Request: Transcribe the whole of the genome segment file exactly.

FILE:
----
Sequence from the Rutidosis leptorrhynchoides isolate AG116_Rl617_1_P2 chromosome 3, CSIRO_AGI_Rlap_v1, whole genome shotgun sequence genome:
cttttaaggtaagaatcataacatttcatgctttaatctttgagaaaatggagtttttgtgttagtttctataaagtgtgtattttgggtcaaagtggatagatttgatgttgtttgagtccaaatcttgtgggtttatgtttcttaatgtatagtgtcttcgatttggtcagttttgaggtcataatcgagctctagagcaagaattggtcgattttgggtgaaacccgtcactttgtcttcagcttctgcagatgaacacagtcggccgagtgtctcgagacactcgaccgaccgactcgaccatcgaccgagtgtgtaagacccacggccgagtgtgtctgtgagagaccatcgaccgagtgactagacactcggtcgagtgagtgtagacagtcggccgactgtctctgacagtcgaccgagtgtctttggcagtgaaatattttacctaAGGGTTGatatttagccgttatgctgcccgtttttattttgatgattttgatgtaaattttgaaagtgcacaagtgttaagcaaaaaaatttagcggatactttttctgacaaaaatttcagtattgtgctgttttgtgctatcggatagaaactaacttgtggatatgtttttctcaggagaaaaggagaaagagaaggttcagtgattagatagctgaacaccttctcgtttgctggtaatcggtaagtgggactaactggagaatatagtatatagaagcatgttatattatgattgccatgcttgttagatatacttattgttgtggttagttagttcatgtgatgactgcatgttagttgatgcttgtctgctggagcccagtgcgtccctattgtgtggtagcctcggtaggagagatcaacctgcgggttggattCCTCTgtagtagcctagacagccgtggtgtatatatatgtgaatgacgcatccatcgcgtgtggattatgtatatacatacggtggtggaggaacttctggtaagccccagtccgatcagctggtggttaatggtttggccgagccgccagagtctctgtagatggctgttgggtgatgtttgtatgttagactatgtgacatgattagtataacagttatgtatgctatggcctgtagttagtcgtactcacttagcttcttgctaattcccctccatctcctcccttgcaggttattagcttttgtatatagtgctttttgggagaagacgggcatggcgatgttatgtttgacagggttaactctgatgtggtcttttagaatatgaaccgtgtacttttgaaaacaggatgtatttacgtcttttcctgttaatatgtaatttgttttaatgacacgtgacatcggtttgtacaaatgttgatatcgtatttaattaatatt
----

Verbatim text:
Sequence from the Rutidosis leptorrhynchoides isolate AG116_Rl617_1_P2 chromosome 3, CSIRO_AGI_Rlap_v1, whole genome shotgun sequence genome:
cttttaaggtaagaatcataacatttcatgctttaatctttgagaaaatggagtttttgtgttagtttctataaagtgtgtattttgggtcaaagtggatagatttgatgttgtttgagtccaaatcttgtgggtttatgtttcttaatgtatagtgtcttcgatttggtcagttttgaggtcataatcgagctctagagcaagaattggtcgattttgggtgaaacccgtcactttgtcttcagcttctgcagatgaacacagtcggccgagtgtctcgagacactcgaccgaccgactcgaccatcgaccgagtgtgtaagacccacggccgagtgtgtctgtgagagaccatcgaccgagtgactagacactcggtcgagtgagtgtagacagtcggccgactgtctctgacagtcgaccgagtgtctttggcagtgaaatattttacctaAGGGTTGatatttagccgttatgctgcccgtttttattttgatgattttgatgtaaattttgaaagtgcacaagtgttaagcaaaaaaatttagcggatactttttctgacaaaaatttcagtattgtgctgttttgtgctatcggatagaaactaacttgtggatatgtttttctcaggagaaaaggagaaagagaaggttcagtgattagatagctgaacaccttctcgtttgctggtaatcggtaagtgggactaactggagaatatagtatatagaagcatgttatattatgattgccatgcttgttagatatacttattgttgtggttagttagttcatgtgatgactgcatgttagttgatgcttgtctgctggagcccagtgcgtccctattgtgtggtagcctcggtaggagagatcaacctgcgggttggattCCTCTgtagtagcctagacagccgtggtgtatatatatgtgaatgacgcatccatcgcgtgtggattatgtatatacatacggtggtggaggaacttctggtaagccccagtccgatcagctggtggttaatggtttggccgagccgccagagtctctgtagatggctgttgggtgatgtttgtatgttagactatgtgacatgattagtataacagttatgtatgctatggcctgtagttagtcgtactcacttagcttcttgctaattcccctccatctcctcccttgcaggttattagcttttgtatatagtgctttttgggagaagacgggcatggcgatgttatgtttgacagggttaactctgatgtggtcttttagaatatgaaccgtgtacttttgaaaacaggatgtatttacgtcttttcctgttaatatgtaatttgttttaatgacacgtgacatcggtttgtacaaatgttgatatcgtatttaattaatatt